Tuesday, August 2, 2011

Hope for Martha

The third petition of the Lord's Prayer is repeated daily by millions who have not the slightest intention of letting anyone's will be done but their own.
--Aldous Huxley


If you've been raised in a bible-reading family, like I have, you know the story of the two sisters, Mary and Martha. If you haven't, let me sum it up for you:

Mary and Martha are two sisters, who are found in the new testament in the time of Jesus. He goes to visit their house (He is very good friends with their brother, as a matter of fact) and begins to teach. Martha, being the scuttled sister, prepares the house, while Mary instead sits at the feet of Jesus, listening to His words. Martha, in a fit of jealousy, finally asks Jesus, "why don't you make her help me?"And Jesus looks at her, and tells her calmly that Mary just wants to listen, and that he wouldn't take that away from her for anything. (Luke 10:38-42, if you want to read it yourself)

Martha is known for this little episode- for being busied with the things of the world, for not understanding what was important in life. She is a life lesson- don't be like Martha, you'll just be troubled with frivolous things and you'll miss the most important part of knowing God- actually listening to it. It's a shame, because Martha was the sister that understood the social implications of having the Lord in her home, but didn't know how to properly express herself- she felt that serving the Lord would be a clean home and a good meal. Mary figured out early that it was just a matter of sitting down to listen- the house could wait.

I've always found myself to be a bit of a Martha- I've always seen the importance of living a real life, and on occasion, it has interfered with my listening skills. See, the world puts out these ridiculous stipulations on what life is supposed to be like, and I've been sitting in them for most of my life, so of course, I still struggle when the Lord says "go against the world," because it's really all I know. But lately I'm realizing that the world has these rules and guides that are impossible. I'm realizing that the world doesn't ever make enough money (let's talk debt, shall we?). I'm learning that the world never has enough love, and the love it does have is too hard to maintain (thank you, ridiculous divorce rate). I'm understanding that the world that I have been taught to live in is all about never being good enough, about always having to try for the next best thing, and about making a mark before you die, all without any guidance on HOW you should do it.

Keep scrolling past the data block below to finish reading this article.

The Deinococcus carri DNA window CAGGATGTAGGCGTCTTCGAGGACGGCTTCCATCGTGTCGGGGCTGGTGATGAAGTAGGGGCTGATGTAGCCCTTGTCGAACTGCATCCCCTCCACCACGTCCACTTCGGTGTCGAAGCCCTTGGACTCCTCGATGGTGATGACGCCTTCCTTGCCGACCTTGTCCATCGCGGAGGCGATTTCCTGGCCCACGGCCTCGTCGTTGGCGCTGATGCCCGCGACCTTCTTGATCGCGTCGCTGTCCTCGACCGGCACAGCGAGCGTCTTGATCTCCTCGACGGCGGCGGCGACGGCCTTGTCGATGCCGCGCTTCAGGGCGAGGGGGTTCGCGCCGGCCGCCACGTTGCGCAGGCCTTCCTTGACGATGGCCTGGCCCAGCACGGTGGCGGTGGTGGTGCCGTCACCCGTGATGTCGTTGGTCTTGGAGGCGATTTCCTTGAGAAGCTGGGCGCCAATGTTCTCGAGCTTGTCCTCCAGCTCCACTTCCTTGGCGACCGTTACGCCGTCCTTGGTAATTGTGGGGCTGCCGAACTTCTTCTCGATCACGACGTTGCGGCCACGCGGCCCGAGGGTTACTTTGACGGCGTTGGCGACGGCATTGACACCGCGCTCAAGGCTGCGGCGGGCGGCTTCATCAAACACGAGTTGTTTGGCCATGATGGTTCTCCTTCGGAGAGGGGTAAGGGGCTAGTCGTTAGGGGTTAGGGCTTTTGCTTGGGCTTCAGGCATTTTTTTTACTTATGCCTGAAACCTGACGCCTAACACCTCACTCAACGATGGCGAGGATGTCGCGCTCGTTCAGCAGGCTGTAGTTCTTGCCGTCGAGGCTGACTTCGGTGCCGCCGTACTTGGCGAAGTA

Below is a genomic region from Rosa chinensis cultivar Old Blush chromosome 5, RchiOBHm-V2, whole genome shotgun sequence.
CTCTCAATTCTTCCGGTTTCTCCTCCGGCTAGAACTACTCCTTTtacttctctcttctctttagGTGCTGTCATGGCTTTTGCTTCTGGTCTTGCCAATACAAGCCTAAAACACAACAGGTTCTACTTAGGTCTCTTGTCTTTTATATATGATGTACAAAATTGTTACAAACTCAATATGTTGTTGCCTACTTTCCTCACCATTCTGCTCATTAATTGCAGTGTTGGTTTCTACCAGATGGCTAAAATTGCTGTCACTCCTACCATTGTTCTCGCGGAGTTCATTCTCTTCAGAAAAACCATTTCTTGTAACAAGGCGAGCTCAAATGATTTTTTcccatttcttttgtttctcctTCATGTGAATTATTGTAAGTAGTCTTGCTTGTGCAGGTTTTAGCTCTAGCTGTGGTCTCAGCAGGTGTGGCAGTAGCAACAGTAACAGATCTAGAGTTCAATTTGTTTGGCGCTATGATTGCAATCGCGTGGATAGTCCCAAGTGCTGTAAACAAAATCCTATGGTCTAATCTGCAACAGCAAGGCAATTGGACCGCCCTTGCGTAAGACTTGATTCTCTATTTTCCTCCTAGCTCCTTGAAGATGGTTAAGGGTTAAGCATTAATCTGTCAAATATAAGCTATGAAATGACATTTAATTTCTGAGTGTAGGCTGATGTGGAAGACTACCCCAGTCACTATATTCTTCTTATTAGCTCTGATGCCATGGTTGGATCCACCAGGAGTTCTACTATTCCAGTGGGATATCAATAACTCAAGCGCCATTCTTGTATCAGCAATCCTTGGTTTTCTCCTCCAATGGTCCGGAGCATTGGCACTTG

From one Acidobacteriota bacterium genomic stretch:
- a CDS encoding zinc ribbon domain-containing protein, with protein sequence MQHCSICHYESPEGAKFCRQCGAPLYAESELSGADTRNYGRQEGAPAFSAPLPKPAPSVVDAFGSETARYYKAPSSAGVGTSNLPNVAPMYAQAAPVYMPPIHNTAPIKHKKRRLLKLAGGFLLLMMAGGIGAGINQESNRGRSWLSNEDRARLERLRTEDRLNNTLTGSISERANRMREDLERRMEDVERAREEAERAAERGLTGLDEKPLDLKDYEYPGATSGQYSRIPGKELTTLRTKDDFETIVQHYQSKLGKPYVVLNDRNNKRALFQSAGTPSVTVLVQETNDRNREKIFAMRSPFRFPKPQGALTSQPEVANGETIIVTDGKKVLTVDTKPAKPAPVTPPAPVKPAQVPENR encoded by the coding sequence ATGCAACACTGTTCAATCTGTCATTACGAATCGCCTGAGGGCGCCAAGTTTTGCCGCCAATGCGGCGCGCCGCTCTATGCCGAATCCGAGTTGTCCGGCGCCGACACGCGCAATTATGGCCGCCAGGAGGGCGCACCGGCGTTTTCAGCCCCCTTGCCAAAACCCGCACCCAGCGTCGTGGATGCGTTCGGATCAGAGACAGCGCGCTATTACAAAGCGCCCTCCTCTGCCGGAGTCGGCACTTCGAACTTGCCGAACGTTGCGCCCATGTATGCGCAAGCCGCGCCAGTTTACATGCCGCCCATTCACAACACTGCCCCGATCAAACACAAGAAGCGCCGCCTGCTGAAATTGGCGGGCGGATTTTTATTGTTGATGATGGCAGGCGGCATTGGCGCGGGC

But when we pull a Mary- when we actually sit down and listen intently, God gives us all the guidance in the world. And suddenly money is less important, and love is in abundance, and that mark that we need to make? It's been made on us first.

And here is a little something you might not know about Martha- the effect Jesus has on her. She doesn't turn away from God to start a house cleaning business. Instead, she takes the lesson to heart and learns to rely on Him.

If you don't know how Martha's redemption goes, you can read about it in John 11:1-12:11. This little piece of the story often get's overlooked, but is amazing. Lazarus, Martha and Mary's brother who is a friend of Jesus', get's very sick. He dies a few days before Jesus gets back in to town. But when Jesus makes it back, Martha comes to meet him and bring him back to the house. She tells him that she's knows that Lazarus is dead, but she also has been listening, and she knows that if the Son Of God wants him up and moving again, He can make it happen. Martha has learned that the world believes things to be a certain way, but they aren't always (or even frequently) true. She learns that listening and trusting is more than the world can ever do. And her faith is not empty- Jesus raises Lazarus to life again that very day.

If you are a little bit Martha, take heart. This is hope for those of us who the world has made a stable impression on. It won't last forever, and one day, we too can learn to believe. If first, we learn to listen.

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